Members of the high school Math Team attacked six questions that challenged their skills in algebra, geometry, and problem-solving.
Hunched quietly over desks in a computer classroom, the students competed in the last of six tests distributed by the New Jersey Math League this year. Armed only with a calculator, they answered on paper in 30 minutes or less.
“It’s a great experience for the kids,” Math Team co-advisor Patricia DeFelice said.
Math teacher Mark Geiger described the approach that he, the captains, and DeFelice take to these events.
“We try to keep it very light and fun. We try to attract kids that way. We have kids that will admit they’re terrible at math, but they have a good time with math team. That’s why they keep coming,” Geiger said.
From October to March, the Math Team participates in two contests each month — alternating between tests written by the New Jersey and Ocean County math leagues.
New Jersey Math League tests are typically more challenging than Ocean County Math League tests, said Geiger.
“For some questions, 10 to 20 students [in the state] will get something right. They’ll pick questions that truly challenge students,” Geiger said. “We almost treat Ocean County Math League like practice for New Jersey Math League."
The harder questions of the state-level organization aid the high school Math Team performance at the county level competition, DeFelice said.
“It really prepares them,” DeFelice said.
The Ocean County Math League provides students a copy of the test afterwards, along with solutions.
“They can see what they did. A lot of the kids will ask me questions if they’re confused,” Geiger said.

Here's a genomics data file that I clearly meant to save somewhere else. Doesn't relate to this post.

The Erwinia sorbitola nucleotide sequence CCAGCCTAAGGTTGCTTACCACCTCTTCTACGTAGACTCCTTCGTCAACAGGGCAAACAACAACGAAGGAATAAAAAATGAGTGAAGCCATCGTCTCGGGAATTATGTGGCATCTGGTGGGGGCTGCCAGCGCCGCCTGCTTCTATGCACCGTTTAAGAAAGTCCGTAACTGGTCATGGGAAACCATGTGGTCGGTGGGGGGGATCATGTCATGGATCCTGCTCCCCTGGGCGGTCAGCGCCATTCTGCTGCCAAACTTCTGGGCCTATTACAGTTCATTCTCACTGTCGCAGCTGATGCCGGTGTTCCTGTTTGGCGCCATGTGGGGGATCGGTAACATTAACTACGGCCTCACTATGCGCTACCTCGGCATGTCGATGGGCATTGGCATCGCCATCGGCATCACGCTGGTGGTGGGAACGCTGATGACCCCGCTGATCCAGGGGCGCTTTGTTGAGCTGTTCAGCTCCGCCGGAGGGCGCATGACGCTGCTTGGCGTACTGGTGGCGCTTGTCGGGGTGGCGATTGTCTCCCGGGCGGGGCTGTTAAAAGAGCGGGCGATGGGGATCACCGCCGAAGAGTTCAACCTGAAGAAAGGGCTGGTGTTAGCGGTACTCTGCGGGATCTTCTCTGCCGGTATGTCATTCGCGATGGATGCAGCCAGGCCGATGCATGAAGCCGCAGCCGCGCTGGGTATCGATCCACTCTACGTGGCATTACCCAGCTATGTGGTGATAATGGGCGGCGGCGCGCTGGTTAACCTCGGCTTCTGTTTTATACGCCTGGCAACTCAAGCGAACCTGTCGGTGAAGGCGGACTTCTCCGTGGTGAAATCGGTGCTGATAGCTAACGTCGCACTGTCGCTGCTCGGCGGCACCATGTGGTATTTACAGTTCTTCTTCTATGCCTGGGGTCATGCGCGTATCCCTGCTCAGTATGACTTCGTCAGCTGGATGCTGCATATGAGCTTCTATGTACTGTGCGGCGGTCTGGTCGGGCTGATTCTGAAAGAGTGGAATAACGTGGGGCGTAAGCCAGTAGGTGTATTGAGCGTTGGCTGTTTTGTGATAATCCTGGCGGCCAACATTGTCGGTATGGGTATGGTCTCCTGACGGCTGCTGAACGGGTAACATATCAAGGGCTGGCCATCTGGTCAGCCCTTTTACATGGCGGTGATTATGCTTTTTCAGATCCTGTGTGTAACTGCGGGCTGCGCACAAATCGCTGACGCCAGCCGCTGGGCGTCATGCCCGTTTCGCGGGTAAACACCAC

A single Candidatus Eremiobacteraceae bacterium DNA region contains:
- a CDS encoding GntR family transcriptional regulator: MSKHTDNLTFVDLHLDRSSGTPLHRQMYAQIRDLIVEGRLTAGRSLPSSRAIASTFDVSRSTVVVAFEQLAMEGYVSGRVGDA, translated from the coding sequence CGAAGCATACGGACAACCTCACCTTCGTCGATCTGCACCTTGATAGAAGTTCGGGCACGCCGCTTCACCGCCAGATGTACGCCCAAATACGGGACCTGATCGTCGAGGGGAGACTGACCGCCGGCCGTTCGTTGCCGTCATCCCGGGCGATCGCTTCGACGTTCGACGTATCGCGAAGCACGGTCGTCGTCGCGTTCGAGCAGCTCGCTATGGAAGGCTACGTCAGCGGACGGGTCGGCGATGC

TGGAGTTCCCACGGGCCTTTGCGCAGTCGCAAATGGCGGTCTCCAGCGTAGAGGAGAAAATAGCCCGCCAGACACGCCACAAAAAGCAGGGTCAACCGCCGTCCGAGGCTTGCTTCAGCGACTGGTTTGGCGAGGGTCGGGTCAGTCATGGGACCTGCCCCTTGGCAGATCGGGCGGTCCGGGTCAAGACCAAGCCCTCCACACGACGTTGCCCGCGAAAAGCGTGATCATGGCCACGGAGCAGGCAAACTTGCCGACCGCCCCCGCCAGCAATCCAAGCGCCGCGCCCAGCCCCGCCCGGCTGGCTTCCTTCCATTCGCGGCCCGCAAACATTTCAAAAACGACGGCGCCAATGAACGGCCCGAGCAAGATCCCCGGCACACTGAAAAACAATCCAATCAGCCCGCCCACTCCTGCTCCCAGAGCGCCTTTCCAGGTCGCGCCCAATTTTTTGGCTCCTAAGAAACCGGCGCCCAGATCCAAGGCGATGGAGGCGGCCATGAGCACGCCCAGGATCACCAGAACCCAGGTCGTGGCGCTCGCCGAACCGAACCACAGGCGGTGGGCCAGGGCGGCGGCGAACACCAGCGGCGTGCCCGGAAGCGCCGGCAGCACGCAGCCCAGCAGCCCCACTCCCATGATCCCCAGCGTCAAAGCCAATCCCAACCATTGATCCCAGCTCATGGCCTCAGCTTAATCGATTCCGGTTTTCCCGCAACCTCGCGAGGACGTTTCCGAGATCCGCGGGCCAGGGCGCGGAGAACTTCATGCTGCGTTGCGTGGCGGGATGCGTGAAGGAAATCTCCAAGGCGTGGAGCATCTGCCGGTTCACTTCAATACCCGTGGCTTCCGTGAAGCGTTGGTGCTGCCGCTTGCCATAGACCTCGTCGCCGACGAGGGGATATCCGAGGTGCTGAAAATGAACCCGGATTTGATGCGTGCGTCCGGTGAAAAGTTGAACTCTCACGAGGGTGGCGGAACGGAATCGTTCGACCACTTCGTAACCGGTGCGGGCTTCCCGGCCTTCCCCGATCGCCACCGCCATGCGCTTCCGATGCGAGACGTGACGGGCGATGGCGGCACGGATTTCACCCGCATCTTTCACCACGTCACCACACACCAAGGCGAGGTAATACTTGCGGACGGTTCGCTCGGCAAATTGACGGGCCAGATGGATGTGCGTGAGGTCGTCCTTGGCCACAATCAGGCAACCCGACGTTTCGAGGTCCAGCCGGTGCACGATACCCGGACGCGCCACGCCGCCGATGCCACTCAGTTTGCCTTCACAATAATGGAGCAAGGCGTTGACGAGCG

When the Lacey Math Team participates in Ocean County Math League competitions they travel by bus to Toms River High School East. The event is popular, said Geiger, because it is a trip and offers opportunities for socializing.
In addition, the presence of competitors from other schools makes the competition more real to students.
“When you’re seeing the other schools, and it’s a little bit of a race to get a question right, it’s more exciting,” said Geiger.
This was the case one week ago — when 10 members from Lacey competed with 250 students from sixteen different schools in the Ocean County Math League.
“There were four teams tied for first place and we were one of them,” said Geiger.
The team finished second overall in the A division. The official results of the Ocean County Math League contest will be announced at an awards dinner next month.
“In Ocean County Math League the past three years we have been doing pretty well. Two years ago, we finished in first place overall,” said Geiger. “Our top kid at Ocean County Math League was averaging a 5 or 6.”
Seniors Todd Grieb and Emily Griego are Math Team captains. The 25-member team contains primarily juniors and seniors, who have an advantage, said Geiger. Their experience in pre-calculus and calculus courses helps them with more demanding problem-solving tasks.
Team members frequently go on to study engineering, mathematics, science, and medicine, said Geiger. But some are honors or college prep students from other disciplines.
Geiger argues that math builds reasoning abilities that have a broad application.
“It’s all problem-solving. You can apply the skills and techniques that you would use to solve a math problem to daily life and to a real world,” Geiger said.
As technology has changed and become a more integral part of the classroom, teaching has become less of a rote exercise, said Geiger. This allows math teaching to focus on deeper, more conceptual issues.
“We’re able to use technology as a tool to really go into the math that we are teaching,” said Geiger.
The New Jersey Math League will post the results of the competition on their website.